Artillery types

Eurosatory 2022: Cubic could fill British Army artillery training gap with Blue Shell

Reservists from the British Army’s 105 Regiment Royal Artillery have started trialling the new Blue Shell and AMST (Artillery Mission Training Systems) capability provided by Cubic.

AMST is a 105mm gun simulator, in which a number of components on the L-118 Light Pistol have been replaced with replica components, including the firing box. The system comes with the Blue Shell replica of the 1/10th weight cartridges in service.

The system is intended to bridge the gap between how the British Army conducts dry-fire training and how it conducts live-fire training. The Royal School of Artillery at Larkhill has been using ten AMSTs since 2018 under the concept demonstrator contract for the 105mm light gun.

Blue Shell training cartridges allow the shooter to adjust the fuse and select the correct loads for the specific shooting mission.

Andy Gales, senior director of business development at Cubic, said Shepherd during Eurosatory 2022 that soldiers can perform all types of artillery drills with the system, including miss-firing, loading, cartridge ejection, and firing. The replica firing box can be loaded as on the L-118 pistol; rounds pass behind the shell retainer, loaded and fired as normal.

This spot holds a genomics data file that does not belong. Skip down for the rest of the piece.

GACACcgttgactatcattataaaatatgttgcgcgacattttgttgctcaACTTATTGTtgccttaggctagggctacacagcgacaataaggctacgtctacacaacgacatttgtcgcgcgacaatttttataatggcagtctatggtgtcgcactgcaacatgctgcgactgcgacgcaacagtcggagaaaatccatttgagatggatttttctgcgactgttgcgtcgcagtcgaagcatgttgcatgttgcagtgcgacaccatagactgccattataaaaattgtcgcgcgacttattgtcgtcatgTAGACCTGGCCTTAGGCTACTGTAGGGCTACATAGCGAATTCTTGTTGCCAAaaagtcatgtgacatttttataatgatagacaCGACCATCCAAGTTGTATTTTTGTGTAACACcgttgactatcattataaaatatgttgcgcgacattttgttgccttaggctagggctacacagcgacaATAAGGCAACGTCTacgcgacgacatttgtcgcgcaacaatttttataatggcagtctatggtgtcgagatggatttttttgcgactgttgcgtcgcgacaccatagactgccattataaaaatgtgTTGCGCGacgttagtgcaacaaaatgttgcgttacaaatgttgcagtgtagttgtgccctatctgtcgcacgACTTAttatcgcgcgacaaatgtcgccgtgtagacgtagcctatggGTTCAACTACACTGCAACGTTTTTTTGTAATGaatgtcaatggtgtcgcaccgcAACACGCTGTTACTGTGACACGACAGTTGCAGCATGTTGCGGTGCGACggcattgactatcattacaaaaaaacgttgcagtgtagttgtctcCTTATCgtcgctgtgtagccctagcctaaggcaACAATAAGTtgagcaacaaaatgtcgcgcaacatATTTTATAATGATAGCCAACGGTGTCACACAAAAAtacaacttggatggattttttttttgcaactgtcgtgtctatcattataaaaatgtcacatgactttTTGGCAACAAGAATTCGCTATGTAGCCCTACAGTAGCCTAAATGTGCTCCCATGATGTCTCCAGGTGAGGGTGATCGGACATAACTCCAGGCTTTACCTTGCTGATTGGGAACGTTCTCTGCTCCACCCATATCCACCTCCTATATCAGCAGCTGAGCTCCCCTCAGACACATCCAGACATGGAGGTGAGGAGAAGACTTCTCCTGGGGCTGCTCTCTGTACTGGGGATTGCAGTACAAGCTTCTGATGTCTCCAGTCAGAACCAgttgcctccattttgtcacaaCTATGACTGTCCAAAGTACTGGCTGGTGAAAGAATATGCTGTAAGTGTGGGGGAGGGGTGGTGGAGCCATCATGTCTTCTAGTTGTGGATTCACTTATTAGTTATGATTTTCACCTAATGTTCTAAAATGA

The artillery crew can complete a ten-shot mission without ejecting a single shell, allowing units to conduct drills without interruption.

The system can be injected into the VBS Bohemia Interactive Simulations (BISim) and, after firing, the landed shells can be seen in the virtual environment, allowing simultaneous combined arms training in a virtual and real environment.

Gales said Cubic and BISim have a close relationship, and Blue Shell has already been tested with the newest VBS Mantle ETM field application.

The British Army has sought in recent years to equip itself with instrumentation systems to integrate its 81mm L16 mortars and 105mm L118 light guns in the Tactical Engagement Simulation System (TESS) training environment.

The program is called Indirect Fires Simulation (IDFS) and is run by the Training and Simulation Systems Program organization within the MoD Defense Equipment & Support.

The IDFS program was to build on the integration of the Royal Artillery L118 105mm Light Gun live training that has already been carried out by Cubic UK during the Conceptual Capability Demonstration (CCD) phase, and a £19 million ($22.9 million) deal was to have been rewarded this year.

However, this was not announced during the recent IT2EC and DSET events, so there are doubts whether the UK is ready to take this step in 2022.

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